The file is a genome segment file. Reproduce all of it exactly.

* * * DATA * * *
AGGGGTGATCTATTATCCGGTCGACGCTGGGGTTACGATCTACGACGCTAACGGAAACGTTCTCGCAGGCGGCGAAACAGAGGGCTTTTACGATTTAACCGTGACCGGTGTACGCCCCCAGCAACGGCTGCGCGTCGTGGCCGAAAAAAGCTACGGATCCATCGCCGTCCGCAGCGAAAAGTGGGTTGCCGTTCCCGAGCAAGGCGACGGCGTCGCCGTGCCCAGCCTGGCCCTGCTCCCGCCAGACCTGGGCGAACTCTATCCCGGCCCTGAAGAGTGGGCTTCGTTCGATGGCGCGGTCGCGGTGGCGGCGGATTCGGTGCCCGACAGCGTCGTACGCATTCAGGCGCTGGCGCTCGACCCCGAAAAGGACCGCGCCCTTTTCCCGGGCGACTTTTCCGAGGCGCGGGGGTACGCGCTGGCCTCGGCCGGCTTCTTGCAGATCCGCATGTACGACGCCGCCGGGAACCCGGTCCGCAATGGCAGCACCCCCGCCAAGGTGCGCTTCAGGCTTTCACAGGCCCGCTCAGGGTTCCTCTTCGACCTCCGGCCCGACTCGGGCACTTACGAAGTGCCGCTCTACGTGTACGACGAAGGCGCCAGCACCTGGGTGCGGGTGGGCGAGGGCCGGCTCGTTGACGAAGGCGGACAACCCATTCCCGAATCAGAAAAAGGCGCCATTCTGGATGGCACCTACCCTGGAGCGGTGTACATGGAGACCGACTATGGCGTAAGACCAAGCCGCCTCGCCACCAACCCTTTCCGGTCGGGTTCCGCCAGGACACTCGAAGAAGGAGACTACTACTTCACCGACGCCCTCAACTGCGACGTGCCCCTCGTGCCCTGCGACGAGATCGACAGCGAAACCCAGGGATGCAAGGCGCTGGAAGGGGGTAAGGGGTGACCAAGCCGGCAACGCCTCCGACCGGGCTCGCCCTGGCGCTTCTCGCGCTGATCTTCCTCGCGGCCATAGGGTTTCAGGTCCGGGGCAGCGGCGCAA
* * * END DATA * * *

AGGGGTGATCTATTATCCGGTCGACGCTGGGGTTACGATCTACGACGCTAACGGAAACGTTCTCGCAGGCGGCGAAACAGAGGGCTTTTACGATTTAACCGTGACCGGTGTACGCCCCCAGCAACGGCTGCGCGTCGTGGCCGAAAAAAGCTACGGATCCATCGCCGTCCGCAGCGAAAAGTGGGTTGCCGTTCCCGAGCAAGGCGACGGCGTCGCCGTGCCCAGCCTGGCCCTGCTCCCGCCAGACCTGGGCGAACTCTATCCCGGCCCTGAAGAGTGGGCTTCGTTCGATGGCGCGGTCGCGGTGGCGGCGGATTCGGTGCCCGACAGCGTCGTACGCATTCAGGCGCTGGCGCTCGACCCCGAAAAGGACCGCGCCCTTTTCCCGGGCGACTTTTCCGAGGCGCGGGGGTACGCGCTGGCCTCGGCCGGCTTCTTGCAGATCCGCATGTACGACGCCGCCGGGAACCCGGTCCGCAATGGCAGCACCCCCGCCAAGGTGCGCTTCAGGCTTTCACAGGCCCGCTCAGGGTTCCTCTTCGACCTCCGGCCCGACTCGGGCACTTACGAAGTGCCGCTCTACGTGTACGACGAAGGCGCCAGCACCTGGGTGCGGGTGGGCGAGGGCCGGCTCGTTGACGAAGGCGGACAACCCATTCCCGAATCAGAAAAAGGCGCCATTCTGGATGGCACCTACCCTGGAGCGGTGTACATGGAGACCGACTATGGCGTAAGACCAAGCCGCCTCGCCACCAACCCTTTCCGGTCGGGTTCCGCCAGGACACTCGAAGAAGGAGACTACTACTTCACCGACGCCCTCAACTGCGACGTGCCCCTCGTGCCCTGCGACGAGATCGACAGCGAAACCCAGGGATGCAAGGCGCTGGAAGGGGGTAAGGGGTGACCAAGCCGGCAACGCCTCCGACCGGGCTCGCCCTGGCGCTTCTCGCGCTGATCTTCCTCGCGGCCATAGGGTTTCAGGTCCGGGGCAGCGGCGCAA